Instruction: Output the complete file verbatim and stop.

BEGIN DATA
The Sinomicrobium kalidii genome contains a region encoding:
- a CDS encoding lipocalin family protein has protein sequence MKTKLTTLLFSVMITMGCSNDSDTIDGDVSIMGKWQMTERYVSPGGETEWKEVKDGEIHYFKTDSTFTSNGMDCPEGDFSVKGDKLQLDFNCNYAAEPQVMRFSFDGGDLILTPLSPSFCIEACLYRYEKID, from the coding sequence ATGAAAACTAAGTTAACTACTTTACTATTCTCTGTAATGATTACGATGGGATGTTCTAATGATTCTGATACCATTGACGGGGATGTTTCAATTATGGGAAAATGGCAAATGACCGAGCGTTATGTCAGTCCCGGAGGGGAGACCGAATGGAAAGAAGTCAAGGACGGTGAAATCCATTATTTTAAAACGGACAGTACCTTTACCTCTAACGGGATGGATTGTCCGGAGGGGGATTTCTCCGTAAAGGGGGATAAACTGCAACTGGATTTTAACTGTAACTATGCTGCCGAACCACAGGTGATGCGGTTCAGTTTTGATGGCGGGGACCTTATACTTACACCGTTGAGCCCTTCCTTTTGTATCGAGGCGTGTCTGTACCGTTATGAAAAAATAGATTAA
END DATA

The Sinomicrobium kalidii genome contains a region encoding:
- a CDS encoding lipocalin family protein has protein sequence MKTKLTTLLFSVMITMGCSNDSDTIDGDVSIMGKWQMTERYVSPGGETEWKEVKDGEIHYFKTDSTFTSNGMDCPEGDFSVKGDKLQLDFNCNYAAEPQVMRFSFDGGDLILTPLSPSFCIEACLYRYEKID, from the coding sequence ATGAAAACTAAGTTAACTACTTTACTATTCTCTGTAATGATTACGATGGGATGTTCTAATGATTCTGATACCATTGACGGGGATGTTTCAATTATGGGAAAATGGCAAATGACCGAGCGTTATGTCAGTCCCGGAGGGGAGACCGAATGGAAAGAAGTCAAGGACGGTGAAATCCATTATTTTAAAACGGACAGTACCTTTACCTCTAACGGGATGGATTGTCCGGAGGGGGATTTCTCCGTAAAGGGGGATAAACTGCAACTGGATTTTAACTGTAACTATGCTGCCGAACCACAGGTGATGCGGTTCAGTTTTGATGGCGGGGACCTTATACTTACACCGTTGAGCCCTTCCTTTTGTATCGAGGCGTGTCTGTACCGTTATGAAAAAATAGATTAA